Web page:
Strength in Diversity: Denman
Yolanda Denman, left, speaks with Masako Berthold, a member of the Schweinfurt Health Clinic Family Readiness Group, during a baby shower in February 2010 in Schweinfurt, Germany. Denman informally assists her husband, Col. Patrick Denman, in his role as commander of the Schweinfurt Health Clinic.

SCHWEINFURT, Germany - Growing up, Yolanda Denman was your average child. Well, your average military child.

"I was raised partially in Spain as well as in Italy, Maine, Montana and so many other places," Denman said. "I went to many different schools and when my dad retired from the Air Force we settled in Spain."

Eventually, her dad took a job as a Department of the Army civilian at Fort Campbell, Ky. Denman decided to move with her family and attend nearby Austin Peay State University in Clarksville, Tenn. Little did she know this would lead to her future as an Army spouse.

We're college sweethearts, she said of her husband, Col. Patrick Denman.

"I was pledging a sorority and I was in the university center with some friends when he saw me go by," Denman said. "He sent me the nicest card. It said 'hey, my name is Patrick and I'd like to invite you out for dinner.' He brought flowers. The rest is history."

Twenty years later, Denman finds herself living in Schweinfurt, Germany, married to the commander of the Schweinfurt Health Clinic. She is her husband's right-hand woman, a member of the Patient and Family-Centered Care committee and the family readiness group leader for the Schweinfurt Health Clinic.

"I like to think the Army Medical Department is one of the most diverse organizations in the Army," she said. "Just think of some of the education levels - high school, college, post graduate, - and skills - licensed providers, nurses and medics. In our clinic alone, we are Hindus, Muslims and Christians. I am honored to be a small part of such a great team and for me to represent our families is important. I take it very seriously."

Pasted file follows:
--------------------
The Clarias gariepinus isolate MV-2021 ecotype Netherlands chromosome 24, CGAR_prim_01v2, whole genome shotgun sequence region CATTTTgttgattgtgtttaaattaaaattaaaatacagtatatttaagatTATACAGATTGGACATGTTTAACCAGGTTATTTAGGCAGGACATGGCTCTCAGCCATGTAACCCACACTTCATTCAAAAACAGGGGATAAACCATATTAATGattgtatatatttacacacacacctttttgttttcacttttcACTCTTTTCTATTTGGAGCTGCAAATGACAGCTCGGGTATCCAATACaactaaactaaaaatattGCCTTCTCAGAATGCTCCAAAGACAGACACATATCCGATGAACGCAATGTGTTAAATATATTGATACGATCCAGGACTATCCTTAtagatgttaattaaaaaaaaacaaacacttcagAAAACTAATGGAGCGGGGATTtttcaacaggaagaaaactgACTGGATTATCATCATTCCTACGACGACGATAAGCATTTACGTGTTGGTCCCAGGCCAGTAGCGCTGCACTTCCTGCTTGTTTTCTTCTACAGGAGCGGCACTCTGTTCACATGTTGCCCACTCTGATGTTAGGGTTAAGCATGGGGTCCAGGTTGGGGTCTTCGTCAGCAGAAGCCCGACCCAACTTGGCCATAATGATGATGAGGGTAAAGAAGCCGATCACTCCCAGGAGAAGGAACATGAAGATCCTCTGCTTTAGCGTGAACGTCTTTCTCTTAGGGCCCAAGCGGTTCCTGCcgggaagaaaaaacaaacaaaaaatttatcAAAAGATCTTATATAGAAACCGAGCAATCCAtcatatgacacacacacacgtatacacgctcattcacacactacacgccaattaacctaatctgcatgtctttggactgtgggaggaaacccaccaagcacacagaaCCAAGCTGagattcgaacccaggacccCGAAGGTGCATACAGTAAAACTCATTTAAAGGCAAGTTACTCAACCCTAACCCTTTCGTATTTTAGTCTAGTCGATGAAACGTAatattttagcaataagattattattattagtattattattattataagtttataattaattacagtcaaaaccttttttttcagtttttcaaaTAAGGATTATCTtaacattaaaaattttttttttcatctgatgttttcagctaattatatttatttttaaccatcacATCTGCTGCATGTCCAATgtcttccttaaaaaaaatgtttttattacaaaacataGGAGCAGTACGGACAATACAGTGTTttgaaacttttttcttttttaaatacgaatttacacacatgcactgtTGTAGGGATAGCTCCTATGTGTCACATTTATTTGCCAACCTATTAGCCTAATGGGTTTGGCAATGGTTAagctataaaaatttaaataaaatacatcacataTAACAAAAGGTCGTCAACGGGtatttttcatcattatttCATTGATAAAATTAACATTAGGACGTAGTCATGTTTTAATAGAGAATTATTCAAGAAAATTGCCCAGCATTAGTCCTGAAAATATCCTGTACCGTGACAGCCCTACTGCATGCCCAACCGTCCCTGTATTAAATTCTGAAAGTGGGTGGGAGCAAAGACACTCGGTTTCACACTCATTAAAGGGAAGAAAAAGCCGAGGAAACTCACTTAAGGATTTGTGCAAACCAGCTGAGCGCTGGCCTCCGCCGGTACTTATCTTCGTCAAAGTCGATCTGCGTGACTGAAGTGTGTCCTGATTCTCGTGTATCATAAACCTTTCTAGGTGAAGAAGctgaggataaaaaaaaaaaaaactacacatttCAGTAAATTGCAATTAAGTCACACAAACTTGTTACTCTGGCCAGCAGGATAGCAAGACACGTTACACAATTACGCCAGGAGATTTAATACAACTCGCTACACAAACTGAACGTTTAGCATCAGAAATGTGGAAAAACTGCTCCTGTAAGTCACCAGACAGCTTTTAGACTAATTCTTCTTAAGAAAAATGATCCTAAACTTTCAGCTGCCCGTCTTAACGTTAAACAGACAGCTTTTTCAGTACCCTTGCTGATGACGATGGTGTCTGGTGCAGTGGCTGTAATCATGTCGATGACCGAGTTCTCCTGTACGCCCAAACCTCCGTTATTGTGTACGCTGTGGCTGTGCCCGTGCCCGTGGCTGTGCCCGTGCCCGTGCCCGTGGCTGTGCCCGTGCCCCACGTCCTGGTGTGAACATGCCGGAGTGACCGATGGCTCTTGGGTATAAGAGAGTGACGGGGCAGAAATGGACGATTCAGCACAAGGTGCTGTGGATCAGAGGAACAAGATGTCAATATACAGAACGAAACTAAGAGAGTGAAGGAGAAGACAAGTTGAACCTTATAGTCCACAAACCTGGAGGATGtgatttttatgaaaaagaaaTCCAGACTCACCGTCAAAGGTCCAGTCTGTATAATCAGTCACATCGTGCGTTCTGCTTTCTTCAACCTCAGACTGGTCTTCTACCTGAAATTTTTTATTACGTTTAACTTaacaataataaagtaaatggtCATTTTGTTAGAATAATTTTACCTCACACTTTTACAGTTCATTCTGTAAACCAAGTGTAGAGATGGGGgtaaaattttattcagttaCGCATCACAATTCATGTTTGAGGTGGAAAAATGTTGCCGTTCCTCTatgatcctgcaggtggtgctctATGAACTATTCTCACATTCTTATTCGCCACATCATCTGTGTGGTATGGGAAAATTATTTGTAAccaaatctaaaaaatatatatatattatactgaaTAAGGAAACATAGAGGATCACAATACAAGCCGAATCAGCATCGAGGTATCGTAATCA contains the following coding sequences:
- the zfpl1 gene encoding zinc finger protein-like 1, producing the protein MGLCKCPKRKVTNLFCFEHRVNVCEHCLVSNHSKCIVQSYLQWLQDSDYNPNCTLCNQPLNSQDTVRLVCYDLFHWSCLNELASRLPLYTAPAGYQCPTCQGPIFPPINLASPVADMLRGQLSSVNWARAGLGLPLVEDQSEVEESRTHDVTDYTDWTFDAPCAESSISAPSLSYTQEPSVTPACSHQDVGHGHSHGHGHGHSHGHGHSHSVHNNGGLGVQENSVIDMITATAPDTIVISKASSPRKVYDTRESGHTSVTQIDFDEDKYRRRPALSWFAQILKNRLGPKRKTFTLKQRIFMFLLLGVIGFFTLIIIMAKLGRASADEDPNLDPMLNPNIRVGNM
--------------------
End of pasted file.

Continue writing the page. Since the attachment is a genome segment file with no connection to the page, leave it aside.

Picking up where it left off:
She remembers how it was for her mother as an Air Force spouse. Her mother is from Spain and had to learn English. Denman grew up, as so many military children do, speaking two languages. Her mother was also a military spouse during the Vietnam War.

"We've come a long way in terms of what we do for our families," said Denman. "Families today have a voice. My mother didn't quite have the same experience. But it's forever changing and I hope that tomorrow will be better for future spouses."

Denman said one of the biggest perks of being an Army spouse is the travel. Denman has lived in many parts of the world including tours in Korea, Europe and the United States. You get to see different cultures and it makes you a stronger person, she said. Even the places she didn't love so much had something special to offer.

"The Army leads you to many interesting things," Denman said. "Some years ago I had an opportunity to work for the Royal Saudi Arabian Land Forces while at Fort Knox. I was an executive administrator and learned a lot about the Saudi culture. I even got to drive an Abrams tank."

Although the lifestyle she chose of packing up and making new friends every couple of years is not one she thinks many non-military people are familiar with, it's one she said she wouldn't trade.

"I feel incredibly lucky to have been a part of the military all of my life. I've had an opportunity to make friends from so many backgrounds, and learn so much, it's just fantastic. When I compare myself to people who haven't been in the military, they may really have to seek out diversity," Denman said. "In the Army, it's the standard. It's the benchmark of our success. It's who we are."

Page last updated Fri July 22nd, 2011 at 12:16